Monday, December 9, 2013

Perfect Ruin by Lauren Destefano

Perfect Ruin is the promising first novel in the Internment Chronicles by Lauren DeStefano, author of the Chemical Garden trilogy.

In the first two chapters, readers learn a great deal about the world that Morgan Stockhour lives in. She lives in Internment which is a floating city in the sky. This city has no contact with the people on the ground. Internment is enclosed by trains which stop for 35 seconds to allow passengers on or off. Beyond the trains is a fence and then sky. Overhead is a dome of wind that prevents the clouds from passing directly over the city and also prevents anyone from jumping and falling to the ground.

Internment is ruled over by King Furlow, whose ancestor was chosen to hear from the god in the sky. King Furlow has two children, Princess Celeste and Prince Azure.

On Internment you can live your life however you want, be anything you want. However the people of Internment can never leave. and they are forbidden to go near the edge of the floating island. The population on Internment is strictly controlled due to the lack of land on the floating city. People are allowed to live until they are seventy-five at which time they must be "dispatched". Births are only allowed when a certain number of "dispatches" have occurred. People must queue to have children, so most begin to register for a birth when they are still in school.

Morgan lives in an apartment with her family which includes her mother and father. Her older brother Alexander (Lex) is twenty-four and lives with his wife, Alice, in the apartment above them. He used to work for a pharmaceutical company but when he tried to jump from Internment he was left blind. He now spends almost all of his time dictating his books into a transcriber and must attend special group therapy for "jumpers".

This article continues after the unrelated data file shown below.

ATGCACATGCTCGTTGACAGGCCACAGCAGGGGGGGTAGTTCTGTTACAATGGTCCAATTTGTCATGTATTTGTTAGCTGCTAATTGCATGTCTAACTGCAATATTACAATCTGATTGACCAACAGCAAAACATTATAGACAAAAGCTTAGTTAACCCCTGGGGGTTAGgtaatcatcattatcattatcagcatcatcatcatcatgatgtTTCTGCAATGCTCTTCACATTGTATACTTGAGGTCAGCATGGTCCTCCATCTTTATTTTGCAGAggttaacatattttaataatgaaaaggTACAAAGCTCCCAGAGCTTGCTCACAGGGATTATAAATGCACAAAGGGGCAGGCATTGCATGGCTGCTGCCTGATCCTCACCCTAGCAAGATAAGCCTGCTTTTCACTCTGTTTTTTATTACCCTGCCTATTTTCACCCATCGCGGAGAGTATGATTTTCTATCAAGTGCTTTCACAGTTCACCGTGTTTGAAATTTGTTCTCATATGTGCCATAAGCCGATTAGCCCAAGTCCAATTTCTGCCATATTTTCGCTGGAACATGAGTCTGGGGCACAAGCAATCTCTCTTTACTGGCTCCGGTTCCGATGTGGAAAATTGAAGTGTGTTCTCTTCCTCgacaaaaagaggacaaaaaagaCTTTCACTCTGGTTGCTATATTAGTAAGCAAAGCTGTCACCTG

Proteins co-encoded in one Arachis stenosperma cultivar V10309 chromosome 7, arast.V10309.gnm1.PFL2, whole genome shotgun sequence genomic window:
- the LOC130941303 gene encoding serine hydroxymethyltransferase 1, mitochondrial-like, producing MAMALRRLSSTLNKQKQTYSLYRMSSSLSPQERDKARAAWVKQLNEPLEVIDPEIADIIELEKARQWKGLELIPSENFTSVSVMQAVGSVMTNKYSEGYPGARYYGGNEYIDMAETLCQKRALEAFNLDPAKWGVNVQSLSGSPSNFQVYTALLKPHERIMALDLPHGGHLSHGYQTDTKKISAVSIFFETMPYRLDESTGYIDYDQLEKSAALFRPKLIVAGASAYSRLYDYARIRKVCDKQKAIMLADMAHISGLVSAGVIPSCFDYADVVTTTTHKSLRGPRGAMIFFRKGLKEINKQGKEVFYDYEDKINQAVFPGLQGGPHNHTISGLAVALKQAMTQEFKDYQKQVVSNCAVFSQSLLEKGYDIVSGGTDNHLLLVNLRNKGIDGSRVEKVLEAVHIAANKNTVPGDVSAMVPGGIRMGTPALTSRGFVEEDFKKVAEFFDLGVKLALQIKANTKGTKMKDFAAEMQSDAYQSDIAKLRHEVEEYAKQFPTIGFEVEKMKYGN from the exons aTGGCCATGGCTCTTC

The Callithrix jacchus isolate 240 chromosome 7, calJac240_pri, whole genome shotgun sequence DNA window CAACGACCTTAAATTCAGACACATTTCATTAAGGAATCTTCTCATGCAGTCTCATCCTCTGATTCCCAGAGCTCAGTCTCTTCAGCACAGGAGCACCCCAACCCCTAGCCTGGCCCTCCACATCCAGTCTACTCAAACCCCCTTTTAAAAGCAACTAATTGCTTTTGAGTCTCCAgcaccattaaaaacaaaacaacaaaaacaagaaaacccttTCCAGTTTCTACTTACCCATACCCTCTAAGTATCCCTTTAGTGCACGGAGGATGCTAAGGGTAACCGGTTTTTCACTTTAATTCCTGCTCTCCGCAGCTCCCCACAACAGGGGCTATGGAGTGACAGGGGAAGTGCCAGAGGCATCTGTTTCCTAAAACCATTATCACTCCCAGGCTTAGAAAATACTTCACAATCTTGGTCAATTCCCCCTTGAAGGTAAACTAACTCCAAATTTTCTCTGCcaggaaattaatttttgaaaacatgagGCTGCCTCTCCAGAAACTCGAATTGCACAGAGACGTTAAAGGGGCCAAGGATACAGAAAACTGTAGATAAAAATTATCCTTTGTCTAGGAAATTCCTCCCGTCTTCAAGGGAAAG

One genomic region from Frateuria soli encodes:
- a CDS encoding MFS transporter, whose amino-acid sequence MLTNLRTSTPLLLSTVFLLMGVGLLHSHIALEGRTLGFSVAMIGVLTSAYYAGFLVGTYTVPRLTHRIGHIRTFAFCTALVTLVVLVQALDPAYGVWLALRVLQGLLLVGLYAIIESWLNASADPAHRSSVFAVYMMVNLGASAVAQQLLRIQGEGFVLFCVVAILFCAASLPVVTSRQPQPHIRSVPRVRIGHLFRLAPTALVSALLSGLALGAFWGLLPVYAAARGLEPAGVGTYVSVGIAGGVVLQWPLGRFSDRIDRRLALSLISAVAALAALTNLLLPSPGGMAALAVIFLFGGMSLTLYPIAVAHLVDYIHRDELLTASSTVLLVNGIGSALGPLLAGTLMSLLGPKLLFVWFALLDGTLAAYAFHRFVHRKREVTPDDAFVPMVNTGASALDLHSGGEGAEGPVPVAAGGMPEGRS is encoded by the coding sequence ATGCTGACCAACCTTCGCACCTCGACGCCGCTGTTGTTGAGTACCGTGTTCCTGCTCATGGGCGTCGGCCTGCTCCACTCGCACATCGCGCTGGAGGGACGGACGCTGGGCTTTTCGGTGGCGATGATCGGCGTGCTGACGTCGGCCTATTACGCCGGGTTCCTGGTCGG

The novel opens with Morgan, along with her betrothed, Basil Cowl, and her best friend Margaret (Pen) Artmus taking the train home from the Academy where they attend school. It is the month of December when the festival of stars takes place. During the festival, people give gifts to one another in thanksgiving for having them in their lives. People write their request to the god above on a piece of paper which is then burned at the final gathering in the city, sending their requests skyward. Their train is delayed when there is an incident on the tracks. They learn later that evening from her father who is a patrolman, that a young girl was murdered and left on the tracks. The King orders everyone to stay in their apartments for the evening and in the morning tells the inhabitants of Internment that there will be extra patrolmen on the trains and in public places watching out for the killer.

After this, life on Internment gradually begins to unravel due to a series of incidents. Pen finds copies of an essay, Intangible Gods, posted in the washroom at the Academy. The essay was written by the murdered girl, Daphne Leander and contains blasphemous statements against Internment and the sky god. Several days later there is a fire at the flower shop in the city. Morgan also sees a young girl who looks remarkably like the murdered girl and whom she suspects is Daphne's younger sister on the trains. She learns later on that her name is Amy when she finds her posting extracts from Daphne Leander's essay on mirrors in the women's bathroom at the theater.